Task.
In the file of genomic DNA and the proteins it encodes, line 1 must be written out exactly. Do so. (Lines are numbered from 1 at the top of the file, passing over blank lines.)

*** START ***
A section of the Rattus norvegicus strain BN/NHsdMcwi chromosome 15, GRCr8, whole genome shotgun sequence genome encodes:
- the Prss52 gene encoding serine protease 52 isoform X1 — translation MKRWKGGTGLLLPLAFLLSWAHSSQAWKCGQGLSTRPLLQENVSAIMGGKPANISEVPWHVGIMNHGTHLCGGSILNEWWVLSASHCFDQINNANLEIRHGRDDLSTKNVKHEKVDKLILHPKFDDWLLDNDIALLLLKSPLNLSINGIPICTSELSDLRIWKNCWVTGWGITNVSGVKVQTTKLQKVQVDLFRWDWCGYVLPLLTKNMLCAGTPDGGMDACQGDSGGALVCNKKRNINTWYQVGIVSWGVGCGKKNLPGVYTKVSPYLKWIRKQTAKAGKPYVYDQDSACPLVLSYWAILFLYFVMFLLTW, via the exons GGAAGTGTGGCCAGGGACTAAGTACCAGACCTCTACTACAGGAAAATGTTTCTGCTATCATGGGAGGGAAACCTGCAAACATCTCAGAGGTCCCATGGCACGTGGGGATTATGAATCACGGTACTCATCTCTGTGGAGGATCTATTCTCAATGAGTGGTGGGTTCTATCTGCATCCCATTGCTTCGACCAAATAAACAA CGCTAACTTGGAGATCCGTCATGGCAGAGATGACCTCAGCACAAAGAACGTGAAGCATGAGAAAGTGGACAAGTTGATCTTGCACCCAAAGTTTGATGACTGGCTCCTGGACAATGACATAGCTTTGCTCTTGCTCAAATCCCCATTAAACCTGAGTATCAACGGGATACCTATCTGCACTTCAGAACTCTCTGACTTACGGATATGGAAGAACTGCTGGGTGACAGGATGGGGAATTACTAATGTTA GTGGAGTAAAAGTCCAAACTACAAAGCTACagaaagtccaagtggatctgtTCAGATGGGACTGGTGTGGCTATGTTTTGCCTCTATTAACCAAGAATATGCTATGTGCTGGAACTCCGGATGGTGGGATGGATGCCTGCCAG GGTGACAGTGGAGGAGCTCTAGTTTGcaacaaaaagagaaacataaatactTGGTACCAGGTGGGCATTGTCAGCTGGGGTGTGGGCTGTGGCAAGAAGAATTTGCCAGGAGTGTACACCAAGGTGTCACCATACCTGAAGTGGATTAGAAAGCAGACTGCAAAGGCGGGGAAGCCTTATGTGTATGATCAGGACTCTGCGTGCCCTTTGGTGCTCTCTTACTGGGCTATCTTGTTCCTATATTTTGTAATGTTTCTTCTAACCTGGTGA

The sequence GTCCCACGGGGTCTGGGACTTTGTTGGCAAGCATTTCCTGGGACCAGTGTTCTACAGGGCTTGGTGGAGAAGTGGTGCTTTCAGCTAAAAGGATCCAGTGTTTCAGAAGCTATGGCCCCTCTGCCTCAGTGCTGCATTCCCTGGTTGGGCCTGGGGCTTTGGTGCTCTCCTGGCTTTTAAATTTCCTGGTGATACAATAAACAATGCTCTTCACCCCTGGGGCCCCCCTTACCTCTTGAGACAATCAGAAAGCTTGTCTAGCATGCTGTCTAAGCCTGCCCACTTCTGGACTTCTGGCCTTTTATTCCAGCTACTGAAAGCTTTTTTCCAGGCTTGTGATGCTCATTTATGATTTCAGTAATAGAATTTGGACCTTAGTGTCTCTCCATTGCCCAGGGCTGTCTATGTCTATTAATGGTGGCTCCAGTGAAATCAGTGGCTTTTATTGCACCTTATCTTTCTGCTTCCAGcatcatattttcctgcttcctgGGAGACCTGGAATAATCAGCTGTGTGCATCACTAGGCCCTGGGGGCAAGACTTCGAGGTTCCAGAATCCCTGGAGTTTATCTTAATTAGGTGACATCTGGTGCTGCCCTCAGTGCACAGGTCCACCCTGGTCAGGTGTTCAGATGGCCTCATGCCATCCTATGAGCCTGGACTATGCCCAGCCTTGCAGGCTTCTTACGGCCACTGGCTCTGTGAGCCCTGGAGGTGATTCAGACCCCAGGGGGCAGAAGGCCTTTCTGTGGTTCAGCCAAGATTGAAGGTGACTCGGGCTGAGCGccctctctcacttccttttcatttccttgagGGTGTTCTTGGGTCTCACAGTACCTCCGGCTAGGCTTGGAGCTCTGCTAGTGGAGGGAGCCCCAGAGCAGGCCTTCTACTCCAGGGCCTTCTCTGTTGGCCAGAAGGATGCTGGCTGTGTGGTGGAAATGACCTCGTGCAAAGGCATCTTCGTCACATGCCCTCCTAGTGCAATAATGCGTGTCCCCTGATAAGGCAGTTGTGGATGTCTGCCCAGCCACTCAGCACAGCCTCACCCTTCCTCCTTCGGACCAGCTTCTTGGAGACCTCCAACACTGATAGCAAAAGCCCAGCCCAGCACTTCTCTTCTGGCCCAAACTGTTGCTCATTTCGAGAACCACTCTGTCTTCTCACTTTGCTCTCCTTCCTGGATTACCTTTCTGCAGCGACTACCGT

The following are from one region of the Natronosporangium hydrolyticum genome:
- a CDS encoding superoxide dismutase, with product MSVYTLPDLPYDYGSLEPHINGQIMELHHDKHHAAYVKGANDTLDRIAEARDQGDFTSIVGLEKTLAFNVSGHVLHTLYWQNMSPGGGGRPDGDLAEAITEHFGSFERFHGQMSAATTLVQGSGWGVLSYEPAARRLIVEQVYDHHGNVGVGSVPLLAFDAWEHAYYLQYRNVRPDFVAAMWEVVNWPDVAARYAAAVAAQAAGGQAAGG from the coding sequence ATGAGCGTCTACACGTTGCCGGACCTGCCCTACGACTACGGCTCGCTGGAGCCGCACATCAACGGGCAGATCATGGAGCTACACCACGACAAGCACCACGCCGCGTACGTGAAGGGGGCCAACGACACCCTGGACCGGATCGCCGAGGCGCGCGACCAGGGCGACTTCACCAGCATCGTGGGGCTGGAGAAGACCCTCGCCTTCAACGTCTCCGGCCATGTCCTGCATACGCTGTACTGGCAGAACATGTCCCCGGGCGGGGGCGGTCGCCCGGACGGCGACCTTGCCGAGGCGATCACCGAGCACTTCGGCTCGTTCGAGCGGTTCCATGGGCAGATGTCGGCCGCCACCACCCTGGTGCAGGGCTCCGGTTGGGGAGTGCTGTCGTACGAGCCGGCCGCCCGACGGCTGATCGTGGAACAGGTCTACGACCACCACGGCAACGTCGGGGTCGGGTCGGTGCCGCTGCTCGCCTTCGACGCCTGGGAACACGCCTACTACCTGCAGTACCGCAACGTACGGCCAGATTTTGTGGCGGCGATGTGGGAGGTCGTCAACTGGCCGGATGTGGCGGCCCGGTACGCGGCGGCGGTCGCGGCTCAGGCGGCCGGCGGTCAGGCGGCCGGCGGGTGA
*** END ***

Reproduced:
A section of the Rattus norvegicus strain BN/NHsdMcwi chromosome 15, GRCr8, whole genome shotgun sequence genome encodes: